Tuesday, May 29, 2012

The difference between ADD and ADHD

Dennis the Menace may be the most beloved ADHD cartoon character ever! Impulsive and hyperactive, he makes the afflicted Dory, the ever-swimming, easily distracted Regal Blue Tang from "Finding Nemo," look focused. Turns out that attention deficit hyperactivity disorder (ADHD) -- an all-inclusive term that swallowed up attention deficit disorder (ADD) -- comprises a cluster of symptoms from mildly inattentive to disruptively agitated and shows up differently in boys and girls.

ADHD contains three subtypes of behavior: 1) hyperactive-impulsive; 2) inattentive (what was formerly ADD); and 3) hyperactive-impulsive and inattentive combined. A child can have any combination or degree of these behaviors.

One theory that explains why more boys (13 percent) are diagnosed than girls (6 percent) is that girls tend to be less disruptive, more daydreamy and have attention deficit; while boys are hyperactive-impulsive. They're the squeaky wheel!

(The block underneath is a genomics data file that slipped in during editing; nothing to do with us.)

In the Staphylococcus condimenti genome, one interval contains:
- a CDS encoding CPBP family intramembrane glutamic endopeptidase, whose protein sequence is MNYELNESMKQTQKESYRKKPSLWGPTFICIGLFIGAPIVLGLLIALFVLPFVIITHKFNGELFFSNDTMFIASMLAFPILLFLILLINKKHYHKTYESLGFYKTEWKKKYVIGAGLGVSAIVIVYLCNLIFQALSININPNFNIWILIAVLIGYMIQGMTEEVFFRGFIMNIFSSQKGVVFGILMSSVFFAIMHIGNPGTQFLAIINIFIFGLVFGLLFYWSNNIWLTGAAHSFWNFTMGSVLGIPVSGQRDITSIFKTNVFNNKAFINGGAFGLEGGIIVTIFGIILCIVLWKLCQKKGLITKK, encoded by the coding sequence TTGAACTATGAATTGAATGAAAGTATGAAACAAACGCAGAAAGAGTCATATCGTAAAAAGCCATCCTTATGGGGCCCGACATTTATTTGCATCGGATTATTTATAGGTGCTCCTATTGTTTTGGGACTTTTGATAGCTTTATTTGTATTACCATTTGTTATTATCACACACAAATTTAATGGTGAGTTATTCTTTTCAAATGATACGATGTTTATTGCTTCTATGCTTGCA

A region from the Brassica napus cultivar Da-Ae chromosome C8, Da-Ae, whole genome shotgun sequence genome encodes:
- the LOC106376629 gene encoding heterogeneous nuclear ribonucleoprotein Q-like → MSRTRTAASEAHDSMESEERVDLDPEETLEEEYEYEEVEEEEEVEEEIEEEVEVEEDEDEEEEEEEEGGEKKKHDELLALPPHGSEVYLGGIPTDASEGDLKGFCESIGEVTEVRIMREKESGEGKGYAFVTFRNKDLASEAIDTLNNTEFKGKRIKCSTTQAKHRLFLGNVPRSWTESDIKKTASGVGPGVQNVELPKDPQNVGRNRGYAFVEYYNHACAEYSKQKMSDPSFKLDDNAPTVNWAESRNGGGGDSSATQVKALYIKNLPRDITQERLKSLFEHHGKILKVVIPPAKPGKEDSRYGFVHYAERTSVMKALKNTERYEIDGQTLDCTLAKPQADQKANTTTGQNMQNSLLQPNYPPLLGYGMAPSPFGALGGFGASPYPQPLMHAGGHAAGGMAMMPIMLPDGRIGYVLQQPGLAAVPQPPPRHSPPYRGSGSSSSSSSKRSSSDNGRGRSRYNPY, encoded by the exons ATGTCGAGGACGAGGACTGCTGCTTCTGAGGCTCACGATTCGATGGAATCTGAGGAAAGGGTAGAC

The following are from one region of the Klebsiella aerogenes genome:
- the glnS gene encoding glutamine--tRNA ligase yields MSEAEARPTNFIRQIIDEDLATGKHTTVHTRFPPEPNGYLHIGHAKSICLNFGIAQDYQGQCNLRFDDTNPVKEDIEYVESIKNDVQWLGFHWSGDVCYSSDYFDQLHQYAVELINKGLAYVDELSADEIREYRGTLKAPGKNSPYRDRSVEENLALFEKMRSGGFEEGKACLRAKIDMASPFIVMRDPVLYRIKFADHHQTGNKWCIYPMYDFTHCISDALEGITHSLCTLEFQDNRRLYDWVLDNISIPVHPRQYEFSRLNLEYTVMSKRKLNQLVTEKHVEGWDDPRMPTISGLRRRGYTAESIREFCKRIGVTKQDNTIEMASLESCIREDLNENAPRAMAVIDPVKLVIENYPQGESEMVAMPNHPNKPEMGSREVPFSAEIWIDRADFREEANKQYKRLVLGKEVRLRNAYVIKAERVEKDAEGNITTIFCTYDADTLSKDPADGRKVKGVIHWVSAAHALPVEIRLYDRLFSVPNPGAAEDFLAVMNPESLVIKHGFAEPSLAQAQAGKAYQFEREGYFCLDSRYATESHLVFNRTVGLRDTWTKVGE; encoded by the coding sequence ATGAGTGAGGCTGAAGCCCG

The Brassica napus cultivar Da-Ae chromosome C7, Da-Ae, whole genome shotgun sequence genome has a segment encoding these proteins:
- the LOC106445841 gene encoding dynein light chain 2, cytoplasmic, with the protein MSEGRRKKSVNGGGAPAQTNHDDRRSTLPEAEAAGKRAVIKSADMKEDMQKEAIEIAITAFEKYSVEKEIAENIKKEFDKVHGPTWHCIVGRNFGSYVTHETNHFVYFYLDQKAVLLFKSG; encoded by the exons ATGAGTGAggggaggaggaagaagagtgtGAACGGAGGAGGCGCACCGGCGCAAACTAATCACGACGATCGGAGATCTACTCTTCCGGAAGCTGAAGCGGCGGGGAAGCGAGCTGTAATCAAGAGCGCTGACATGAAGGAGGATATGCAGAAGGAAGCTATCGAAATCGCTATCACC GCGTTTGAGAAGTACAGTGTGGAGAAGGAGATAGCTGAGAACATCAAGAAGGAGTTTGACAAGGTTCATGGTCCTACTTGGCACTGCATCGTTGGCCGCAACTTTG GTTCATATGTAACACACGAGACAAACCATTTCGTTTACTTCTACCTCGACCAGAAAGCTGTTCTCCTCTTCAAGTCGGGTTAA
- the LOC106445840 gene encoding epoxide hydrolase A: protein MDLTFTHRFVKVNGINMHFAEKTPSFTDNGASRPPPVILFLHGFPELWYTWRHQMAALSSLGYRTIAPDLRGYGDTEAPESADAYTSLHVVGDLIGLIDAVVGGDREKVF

For all kids, diagnosis requires repeatedly inappropriate behavior and/or chronic inattention and clear differences between a child's behavior and capabilities and those of his or her peers. Adults diagnosed with ADHD must have had their symptoms since childhood.

Both kids and adults are treated with medication and psychotherapy. Treatment protects kids (and adults) from developing antisocial behaviors, addictions, anxiety and eating disorders, particularly binge-eating and obesity.

So, if you (or someone you love) have trouble making friends, holding a job, paying attention or controlling impulses, opt for diagnosis and treatment. It might provide a huge improvement in daily life. And helping yourself, a friend or family member get healthier always makes your RealAge younger.

Read more here: http://www.herald-dispatch.com/news/x1190167523/ADHD-vs-ADD-Whats-the-difference

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